Mrs. Valera finished dialing into the voice mail then she hit the speaker on the phone. I turned my gaze back to her and the phone. We listened:

“Yes, hello. Mrs. Warren. This is Bill Pryor from Pryor’s Limousines. We got your voice mail asking that we please pick up Mr. Valchick from the tack room of your barn over at Seventeen Maple Street. Unfortunately we’re unable to service any of our clients right now. We’re having fuel delivery problems so we’re unable to refuel any of the vehicles in our fleet. I’m sure this is a terrible inconvenience for you. But please don’t hold it against us because it’s not just us who can’t get fuel -- it’s everybody! So it’s sauce for the goose. I regret the inconvenience. I apologize to you and to Mr. Valchick. You’ve always been a great customer, Mrs. Warren, and I hope to do business with you again. But this whole situation is out of our hands. Call me with any questions. Thanks.”

I stood there in a mixture of surprise and hope: having an excuse to linger in Catherine’s house and possibly even see her again delighted me to no end.

“Now what?” I asked Mrs. Valera.

“You have been here all night?” She asked that with a compassionate lilt to her voice.

“Um, yeah. In the tack room.”

“I will see if I can arrange a ride for you, Mr. Valchick. How far do you need to go?”

“I have to get back to my vehicle. It’s parked at a 24-hour diner on Lincoln Highway out in Interlochen.”

“I will see what I can do. Meanwhile, would you like some breakfast?”

She walked past me into the hallway and led me across the hall into the small break room where a casual dining table sat with just a napkin holder and a salt and pepper shaker. She set down a large bowl of fruit in the middle of the table and gestured for me to sit down. As soon as I did, Misty crawled under the table and, to my surprise, lay down upon the floor with her head upon my feet. Mrs. Valera cocked her head sideways to get a better look at Misty.

“What are trying to say, Misty? What are you saying to us with this behavior?” she asked with a grin. I even caught a glint of knowingness in her eyes as she straightened up again.

“How do you like your eggs, Senor?”

“Um, eggs? That’s a real bother. You don’t have to go to all that trouble to make eggs just for me.”

“You are a guest of this household. I would bring shame to Mrs. Warren if I did not treat you well. How do you take your eggs, Senor?”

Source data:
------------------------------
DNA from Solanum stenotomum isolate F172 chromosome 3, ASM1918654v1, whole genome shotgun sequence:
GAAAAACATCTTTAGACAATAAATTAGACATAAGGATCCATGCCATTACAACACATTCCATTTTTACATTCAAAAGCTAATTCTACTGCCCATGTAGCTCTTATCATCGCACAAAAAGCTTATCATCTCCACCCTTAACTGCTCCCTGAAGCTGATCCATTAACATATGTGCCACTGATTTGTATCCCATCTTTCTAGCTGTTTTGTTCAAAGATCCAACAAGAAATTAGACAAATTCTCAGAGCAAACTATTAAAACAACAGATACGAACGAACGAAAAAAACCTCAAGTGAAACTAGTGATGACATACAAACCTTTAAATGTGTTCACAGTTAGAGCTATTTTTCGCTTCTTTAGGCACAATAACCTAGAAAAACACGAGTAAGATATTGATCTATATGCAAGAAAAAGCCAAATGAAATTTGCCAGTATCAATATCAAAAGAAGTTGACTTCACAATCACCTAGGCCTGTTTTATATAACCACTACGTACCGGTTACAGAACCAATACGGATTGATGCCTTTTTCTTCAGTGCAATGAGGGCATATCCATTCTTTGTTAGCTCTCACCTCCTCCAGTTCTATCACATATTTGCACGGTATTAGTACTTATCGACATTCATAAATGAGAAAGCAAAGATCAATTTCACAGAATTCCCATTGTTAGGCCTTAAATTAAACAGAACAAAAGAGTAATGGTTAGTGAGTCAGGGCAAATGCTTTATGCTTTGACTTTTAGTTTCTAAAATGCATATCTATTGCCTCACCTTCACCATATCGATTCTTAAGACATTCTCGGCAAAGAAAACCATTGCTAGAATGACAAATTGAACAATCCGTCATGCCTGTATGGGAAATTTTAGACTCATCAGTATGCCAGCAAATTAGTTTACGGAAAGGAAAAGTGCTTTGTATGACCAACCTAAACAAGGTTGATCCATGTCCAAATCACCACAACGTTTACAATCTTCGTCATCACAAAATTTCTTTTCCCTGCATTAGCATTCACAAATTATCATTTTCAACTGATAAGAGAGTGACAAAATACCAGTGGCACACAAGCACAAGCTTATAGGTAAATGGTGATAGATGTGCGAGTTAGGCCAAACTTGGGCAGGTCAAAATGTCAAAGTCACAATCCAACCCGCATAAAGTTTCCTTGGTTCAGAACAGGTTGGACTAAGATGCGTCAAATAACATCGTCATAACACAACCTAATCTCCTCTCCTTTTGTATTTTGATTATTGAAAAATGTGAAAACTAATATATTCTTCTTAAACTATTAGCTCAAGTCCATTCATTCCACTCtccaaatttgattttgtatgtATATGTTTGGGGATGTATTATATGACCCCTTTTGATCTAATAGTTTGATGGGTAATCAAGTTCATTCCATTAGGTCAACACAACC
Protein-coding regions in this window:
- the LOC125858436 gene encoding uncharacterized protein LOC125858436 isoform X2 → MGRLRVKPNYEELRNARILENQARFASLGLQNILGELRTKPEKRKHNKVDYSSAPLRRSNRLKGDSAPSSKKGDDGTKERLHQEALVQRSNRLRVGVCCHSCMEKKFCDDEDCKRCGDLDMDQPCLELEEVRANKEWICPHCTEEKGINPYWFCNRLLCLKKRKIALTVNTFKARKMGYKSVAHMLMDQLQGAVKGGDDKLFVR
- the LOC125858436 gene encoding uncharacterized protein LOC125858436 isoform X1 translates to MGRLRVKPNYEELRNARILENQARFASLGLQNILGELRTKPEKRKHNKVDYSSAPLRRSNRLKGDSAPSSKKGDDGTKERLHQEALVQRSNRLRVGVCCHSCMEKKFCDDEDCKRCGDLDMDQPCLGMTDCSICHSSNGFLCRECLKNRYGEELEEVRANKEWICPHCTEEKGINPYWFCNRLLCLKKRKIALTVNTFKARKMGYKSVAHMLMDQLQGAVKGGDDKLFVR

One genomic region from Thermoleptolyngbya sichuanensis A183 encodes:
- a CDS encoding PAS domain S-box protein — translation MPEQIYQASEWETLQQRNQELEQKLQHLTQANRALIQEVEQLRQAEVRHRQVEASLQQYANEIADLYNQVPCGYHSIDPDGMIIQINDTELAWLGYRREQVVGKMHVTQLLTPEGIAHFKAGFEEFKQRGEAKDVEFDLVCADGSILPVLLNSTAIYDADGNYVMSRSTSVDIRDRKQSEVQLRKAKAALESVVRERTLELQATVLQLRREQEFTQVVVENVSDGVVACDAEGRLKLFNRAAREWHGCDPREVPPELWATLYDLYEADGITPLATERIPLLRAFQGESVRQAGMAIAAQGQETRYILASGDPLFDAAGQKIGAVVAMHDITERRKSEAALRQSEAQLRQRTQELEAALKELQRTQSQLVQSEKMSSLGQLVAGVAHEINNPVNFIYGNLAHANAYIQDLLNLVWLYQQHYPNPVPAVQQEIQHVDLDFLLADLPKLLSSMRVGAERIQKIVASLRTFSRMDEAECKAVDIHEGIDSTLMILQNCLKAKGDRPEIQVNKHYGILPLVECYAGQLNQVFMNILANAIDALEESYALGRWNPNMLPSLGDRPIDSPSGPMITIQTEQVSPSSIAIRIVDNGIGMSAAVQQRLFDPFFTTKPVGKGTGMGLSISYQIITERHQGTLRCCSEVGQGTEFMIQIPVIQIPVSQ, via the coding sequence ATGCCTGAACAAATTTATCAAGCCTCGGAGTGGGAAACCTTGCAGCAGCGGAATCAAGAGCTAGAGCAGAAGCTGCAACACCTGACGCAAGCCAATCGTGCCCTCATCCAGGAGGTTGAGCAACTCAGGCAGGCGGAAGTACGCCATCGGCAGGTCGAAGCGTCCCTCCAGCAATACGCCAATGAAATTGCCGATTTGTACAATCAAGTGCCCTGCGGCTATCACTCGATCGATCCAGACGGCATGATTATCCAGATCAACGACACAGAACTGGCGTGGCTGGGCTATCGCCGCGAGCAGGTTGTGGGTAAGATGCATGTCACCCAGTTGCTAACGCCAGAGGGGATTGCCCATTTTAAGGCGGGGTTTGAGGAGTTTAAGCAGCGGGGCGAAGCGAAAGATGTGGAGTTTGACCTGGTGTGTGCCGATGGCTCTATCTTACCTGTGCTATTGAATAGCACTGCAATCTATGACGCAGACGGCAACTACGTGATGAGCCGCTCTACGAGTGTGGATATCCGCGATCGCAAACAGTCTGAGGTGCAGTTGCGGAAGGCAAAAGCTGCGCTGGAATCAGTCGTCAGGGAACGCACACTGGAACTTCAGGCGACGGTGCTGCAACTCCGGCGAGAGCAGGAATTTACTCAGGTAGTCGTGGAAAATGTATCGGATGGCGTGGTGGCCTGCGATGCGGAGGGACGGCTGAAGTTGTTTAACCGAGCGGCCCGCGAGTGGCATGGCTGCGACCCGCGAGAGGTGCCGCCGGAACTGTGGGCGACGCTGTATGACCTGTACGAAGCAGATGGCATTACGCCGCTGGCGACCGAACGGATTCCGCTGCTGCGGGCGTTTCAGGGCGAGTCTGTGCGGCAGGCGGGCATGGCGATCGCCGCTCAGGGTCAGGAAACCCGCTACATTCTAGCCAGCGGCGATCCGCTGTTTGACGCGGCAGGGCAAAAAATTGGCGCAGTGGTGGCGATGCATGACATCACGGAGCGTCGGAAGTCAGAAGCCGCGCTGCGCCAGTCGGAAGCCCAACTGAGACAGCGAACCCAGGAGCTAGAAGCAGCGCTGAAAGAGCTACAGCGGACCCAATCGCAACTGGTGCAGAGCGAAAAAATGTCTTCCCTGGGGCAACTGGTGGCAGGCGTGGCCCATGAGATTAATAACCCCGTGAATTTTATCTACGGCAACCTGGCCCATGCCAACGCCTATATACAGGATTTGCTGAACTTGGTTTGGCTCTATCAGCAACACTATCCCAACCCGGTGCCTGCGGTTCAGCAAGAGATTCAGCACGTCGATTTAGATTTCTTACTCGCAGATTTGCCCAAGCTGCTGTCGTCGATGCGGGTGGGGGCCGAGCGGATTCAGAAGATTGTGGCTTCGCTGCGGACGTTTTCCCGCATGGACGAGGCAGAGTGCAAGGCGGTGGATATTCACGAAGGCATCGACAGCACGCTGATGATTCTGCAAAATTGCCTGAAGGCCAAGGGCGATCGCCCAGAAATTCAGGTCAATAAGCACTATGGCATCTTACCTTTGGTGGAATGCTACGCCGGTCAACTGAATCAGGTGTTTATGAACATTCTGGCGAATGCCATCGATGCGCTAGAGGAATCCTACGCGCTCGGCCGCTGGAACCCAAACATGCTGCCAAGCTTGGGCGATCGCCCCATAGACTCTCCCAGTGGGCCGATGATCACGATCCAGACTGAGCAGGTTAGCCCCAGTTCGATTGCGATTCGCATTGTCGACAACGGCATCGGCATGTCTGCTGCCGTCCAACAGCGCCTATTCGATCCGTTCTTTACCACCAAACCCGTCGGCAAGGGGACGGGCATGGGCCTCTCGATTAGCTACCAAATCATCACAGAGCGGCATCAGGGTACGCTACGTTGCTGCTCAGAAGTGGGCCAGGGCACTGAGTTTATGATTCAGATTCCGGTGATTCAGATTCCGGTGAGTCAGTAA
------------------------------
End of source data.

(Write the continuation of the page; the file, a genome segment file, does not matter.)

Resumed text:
I prefer my eggs over-medium, but to keep things simple I asked for scrambled. She left, and I dug into the bowl of fruit for a pear. I bit into it and instantly experienced a two-part surprise. First it was one of the sweetest and juiciest pears I tasted in my life. Second, while I still had my teeth in its flesh, a sizeable measure of juice ran in a rapid stream down my chin, my hand, and even down my arm all the way to my elbow -- it was more like biting into a watermelon. I was so startled I unintentionally shifted my feet somewhat and poor Misty had to reposition her head upon my shoes. At the time I didn’t know what variety of pear it was. But I imagined it was something rare and exotic and impossible to find at the local ACME supermarket. I pulled the fruit from my mouth and with my free hand wiped the juice from my chin while I held my dripping forearm up over the table. I took a small wad of napkins and started wiping my face, my arm and the tabletop.

With minor apologies to Misty, I stood with my soiled napkins, searching for a trash can to discard them into. I spotted yet another landline telephone -- identical to the one in the basement and the one in the kitchen office -- sitting on a wall-mounted podium. If this was the “servant’s break room” I wondered if perhaps I could ask Mrs. Valera’s permission to call my voice mail on that telephone and remotely retrieve my messages.

As I stood there wondering this, Mrs. Valera returned, bearing a tray with a full coffee service and a small glass of orange juice. “The eggs are almost ready, Senor. They will be out in a few more minutes,” she smiled as she set the tray down on the table.

I thanked her and asked about the phone, explaining I didn’t have a cell phone at the moment. She said, “Certainly. Dial 9 to get out.” Then she left.

Before making my phone call I walked from the break room into the bathroom and washed my hands, Misty again shadowing me. When I finally called my voice mail, I thankfully found no messages. I sat down again. After Misty plopped her warm head upon my shoes, I began to set up my coffee.

I noticed my food tray was lined with a linen napkin, the cutlery was a reproduction of Colonial-era pewter flatware, and the place setting included a small arrangement of fresh flowers in a tiny vase of water. I was both flattered and unnerved at how much trouble Mrs. Valera was going to for me.

As I waited for my coffee to cool I took a sip of orange juice. The moment I tasted it I knew right away it was fresh squeezed.

The eggs arrived with buttered toast as well. I marveled at Mrs. Valera’s skill at timing the eggs and toast so that they both hit the table visibly hot and steaming. I took my first bite, and she proved herself to be a top flight chef. I thanked her and started eating. She promptly exited and I heard her dash down the hallway toward the mud room, run out the back door to the service porch, and stomp across the gravel into the barn.

After I was done with breakfast I concentrated on my coffee. Mrs. Valera returned to the house via the service porch again and stuck her head into the door.

“How was your breakfast, Senor?”